Summary:

Samsung Electronics, world’s second largest mobile phone maker as a customer says it will use Skyhook Wireless’s geo-local services and build them into its smartphones starting with Samsung Wave. Skyhook now counts Apple, Dell, Motorola and Samsung as its device customers along with startups like Foursquare.

For the longest time, the seven-year-old Skyhook Wireless, a Boston-based geo location platform provider, has toiled in virtual anonymity while the startups that use its service and geo-location data, such as Foursquare, hogged the headlines. Nevertheless, like the Energizer bunny, the little company keeps going. With 2010 turning to be the year of location, Skyhook is finally seeing its early hard work pay off.

Today it is announcing that it has signed up Samsung Electronics, the world’s second-largest mobile phone maker, as a customer. Samsung is going to be using Skyhook’s geo-location platform on its phones, including those built on Samsung’s Bada platform. The Samsung Wave will be the first of such devices. It is not clear if Samsung is going to use Skyhook on non-Bada devices, such as its Windows Mobile and Android phones.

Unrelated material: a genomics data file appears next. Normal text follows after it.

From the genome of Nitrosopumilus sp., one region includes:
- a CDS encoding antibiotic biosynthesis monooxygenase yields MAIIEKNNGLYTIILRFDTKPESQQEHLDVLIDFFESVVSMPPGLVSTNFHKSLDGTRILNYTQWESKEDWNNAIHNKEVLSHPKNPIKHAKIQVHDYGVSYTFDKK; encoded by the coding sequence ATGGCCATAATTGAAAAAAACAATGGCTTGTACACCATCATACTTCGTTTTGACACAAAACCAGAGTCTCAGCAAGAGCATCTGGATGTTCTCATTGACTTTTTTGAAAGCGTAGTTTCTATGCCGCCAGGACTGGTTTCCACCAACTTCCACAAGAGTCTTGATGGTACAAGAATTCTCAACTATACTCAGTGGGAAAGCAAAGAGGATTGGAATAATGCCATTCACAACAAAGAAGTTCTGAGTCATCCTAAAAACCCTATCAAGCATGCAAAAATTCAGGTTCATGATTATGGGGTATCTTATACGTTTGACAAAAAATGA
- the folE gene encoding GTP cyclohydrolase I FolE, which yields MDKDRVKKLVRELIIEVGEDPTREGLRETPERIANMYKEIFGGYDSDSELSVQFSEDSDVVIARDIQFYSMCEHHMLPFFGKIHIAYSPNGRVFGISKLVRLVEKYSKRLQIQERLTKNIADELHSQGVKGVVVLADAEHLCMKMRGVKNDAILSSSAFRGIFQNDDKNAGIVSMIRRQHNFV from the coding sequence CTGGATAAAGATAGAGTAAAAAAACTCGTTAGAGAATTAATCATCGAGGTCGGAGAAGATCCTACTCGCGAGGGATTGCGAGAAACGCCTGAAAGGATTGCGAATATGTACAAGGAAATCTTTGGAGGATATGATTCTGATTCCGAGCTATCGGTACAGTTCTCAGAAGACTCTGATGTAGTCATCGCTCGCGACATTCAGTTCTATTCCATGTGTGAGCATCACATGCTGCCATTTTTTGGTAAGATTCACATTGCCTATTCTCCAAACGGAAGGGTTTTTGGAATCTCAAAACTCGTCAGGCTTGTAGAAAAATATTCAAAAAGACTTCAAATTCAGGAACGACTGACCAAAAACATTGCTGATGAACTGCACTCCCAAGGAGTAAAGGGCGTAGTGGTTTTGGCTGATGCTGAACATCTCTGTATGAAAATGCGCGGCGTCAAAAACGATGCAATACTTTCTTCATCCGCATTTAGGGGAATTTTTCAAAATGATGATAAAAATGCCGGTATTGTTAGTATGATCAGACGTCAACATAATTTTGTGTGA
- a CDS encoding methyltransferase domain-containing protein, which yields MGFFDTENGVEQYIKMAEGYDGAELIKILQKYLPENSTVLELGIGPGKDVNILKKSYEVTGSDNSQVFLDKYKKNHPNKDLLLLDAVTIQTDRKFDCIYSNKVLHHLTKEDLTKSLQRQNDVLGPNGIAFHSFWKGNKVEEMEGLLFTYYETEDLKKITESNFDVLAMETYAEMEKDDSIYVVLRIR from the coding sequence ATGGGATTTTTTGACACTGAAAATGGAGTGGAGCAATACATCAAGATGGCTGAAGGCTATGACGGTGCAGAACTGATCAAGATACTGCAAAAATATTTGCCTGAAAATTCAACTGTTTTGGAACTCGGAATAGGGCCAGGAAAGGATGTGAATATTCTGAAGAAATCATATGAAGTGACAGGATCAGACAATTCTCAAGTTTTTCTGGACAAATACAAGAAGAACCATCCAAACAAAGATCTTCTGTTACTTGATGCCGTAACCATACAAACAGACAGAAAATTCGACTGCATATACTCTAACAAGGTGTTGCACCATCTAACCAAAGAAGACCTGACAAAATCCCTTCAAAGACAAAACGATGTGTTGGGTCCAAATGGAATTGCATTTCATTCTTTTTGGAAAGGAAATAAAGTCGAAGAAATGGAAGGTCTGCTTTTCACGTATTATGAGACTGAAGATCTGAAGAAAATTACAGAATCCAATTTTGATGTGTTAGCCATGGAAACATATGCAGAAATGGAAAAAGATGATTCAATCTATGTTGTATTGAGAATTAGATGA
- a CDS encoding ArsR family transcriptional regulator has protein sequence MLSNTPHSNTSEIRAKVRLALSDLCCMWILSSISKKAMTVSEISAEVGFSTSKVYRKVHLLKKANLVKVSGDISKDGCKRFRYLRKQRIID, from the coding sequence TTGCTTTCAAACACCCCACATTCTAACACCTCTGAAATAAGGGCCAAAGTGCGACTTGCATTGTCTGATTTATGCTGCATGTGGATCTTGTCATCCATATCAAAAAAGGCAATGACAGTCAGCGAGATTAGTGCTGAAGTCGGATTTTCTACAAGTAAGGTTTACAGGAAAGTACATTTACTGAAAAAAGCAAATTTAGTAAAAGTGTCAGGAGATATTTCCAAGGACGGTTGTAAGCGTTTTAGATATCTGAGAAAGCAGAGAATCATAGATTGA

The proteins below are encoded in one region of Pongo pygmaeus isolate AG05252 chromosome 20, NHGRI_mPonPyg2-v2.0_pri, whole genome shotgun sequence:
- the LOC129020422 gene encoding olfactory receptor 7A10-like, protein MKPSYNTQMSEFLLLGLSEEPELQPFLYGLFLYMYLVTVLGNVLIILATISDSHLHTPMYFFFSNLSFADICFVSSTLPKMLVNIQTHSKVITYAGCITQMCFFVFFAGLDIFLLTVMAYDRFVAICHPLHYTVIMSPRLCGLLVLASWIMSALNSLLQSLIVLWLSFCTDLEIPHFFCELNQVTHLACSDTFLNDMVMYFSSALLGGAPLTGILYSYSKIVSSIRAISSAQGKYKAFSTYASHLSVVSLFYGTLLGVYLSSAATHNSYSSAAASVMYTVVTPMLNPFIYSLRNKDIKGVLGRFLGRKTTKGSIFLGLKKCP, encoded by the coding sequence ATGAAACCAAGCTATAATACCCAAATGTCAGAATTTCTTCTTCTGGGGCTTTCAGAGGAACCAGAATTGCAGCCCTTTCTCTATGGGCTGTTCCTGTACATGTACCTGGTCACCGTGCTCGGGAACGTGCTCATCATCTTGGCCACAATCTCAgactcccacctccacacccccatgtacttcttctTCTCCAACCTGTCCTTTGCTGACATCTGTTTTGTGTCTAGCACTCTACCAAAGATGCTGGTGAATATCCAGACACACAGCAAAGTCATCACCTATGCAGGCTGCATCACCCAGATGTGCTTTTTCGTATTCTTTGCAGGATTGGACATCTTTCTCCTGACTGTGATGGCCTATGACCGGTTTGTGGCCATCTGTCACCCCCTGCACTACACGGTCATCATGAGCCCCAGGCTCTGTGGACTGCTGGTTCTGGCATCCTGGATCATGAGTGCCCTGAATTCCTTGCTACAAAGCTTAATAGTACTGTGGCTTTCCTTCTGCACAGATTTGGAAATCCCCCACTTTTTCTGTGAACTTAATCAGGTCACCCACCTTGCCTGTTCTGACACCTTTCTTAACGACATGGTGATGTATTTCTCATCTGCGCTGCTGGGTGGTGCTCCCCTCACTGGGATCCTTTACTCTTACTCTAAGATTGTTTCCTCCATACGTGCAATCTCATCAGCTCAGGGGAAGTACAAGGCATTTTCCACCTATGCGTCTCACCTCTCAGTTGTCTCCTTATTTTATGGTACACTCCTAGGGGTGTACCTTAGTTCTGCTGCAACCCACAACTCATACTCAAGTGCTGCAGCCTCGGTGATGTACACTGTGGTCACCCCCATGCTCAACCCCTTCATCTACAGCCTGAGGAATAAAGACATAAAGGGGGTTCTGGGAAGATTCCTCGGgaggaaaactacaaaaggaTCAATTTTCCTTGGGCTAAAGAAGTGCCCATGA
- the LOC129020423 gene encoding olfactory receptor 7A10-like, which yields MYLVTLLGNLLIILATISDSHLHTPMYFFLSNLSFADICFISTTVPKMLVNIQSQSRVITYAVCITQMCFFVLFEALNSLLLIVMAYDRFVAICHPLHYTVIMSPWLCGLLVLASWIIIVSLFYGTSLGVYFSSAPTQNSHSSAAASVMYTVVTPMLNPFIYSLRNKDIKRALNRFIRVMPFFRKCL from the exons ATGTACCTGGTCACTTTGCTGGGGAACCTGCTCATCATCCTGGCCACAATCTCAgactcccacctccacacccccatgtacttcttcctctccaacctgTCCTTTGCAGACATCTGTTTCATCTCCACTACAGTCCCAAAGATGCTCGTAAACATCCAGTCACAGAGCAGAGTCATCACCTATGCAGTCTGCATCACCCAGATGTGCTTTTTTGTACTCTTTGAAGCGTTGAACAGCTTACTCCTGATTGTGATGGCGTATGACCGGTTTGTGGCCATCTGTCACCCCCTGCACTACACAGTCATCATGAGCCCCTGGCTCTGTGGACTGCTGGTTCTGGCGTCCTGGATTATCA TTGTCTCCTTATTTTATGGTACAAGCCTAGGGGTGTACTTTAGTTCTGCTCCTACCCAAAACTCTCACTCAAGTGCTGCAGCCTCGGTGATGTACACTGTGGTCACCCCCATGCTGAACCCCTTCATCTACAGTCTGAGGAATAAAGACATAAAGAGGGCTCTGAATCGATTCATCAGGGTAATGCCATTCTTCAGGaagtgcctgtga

Samsung is the third mobile handset manufacturer to use Skyhook’s data. After gaining Apple as a customer, the company recently snagged Motorola, despite Google offering free location-related data with its Android OS. Dell is now a customer as well. Why? Simply because Skyhook has more precise data, thanks to having spent years collecting location data via GPS, Cell Towers and Wi-Fi hotspots. The accuracy of the data is on display for all to see on Apple’s iPhone. And if you are a competitor, you can’t compete with data that cannot match the depth and precision of Apple’s mobile platform. Google’s location information, meanwhile, still has many miles to go before catching up with Skyhook Wireless.

“Samsung will easily be our biggest customer,” said Ted Morgan, CEO of Skyhook Wireless, who added that Apple, Motorola and Samsung will put the company at a whole new level. But Morgan will need a lot more deals than that in order to out-hustle a very motivated and cash-rich Google, who wants to build a geo-location database of its own.

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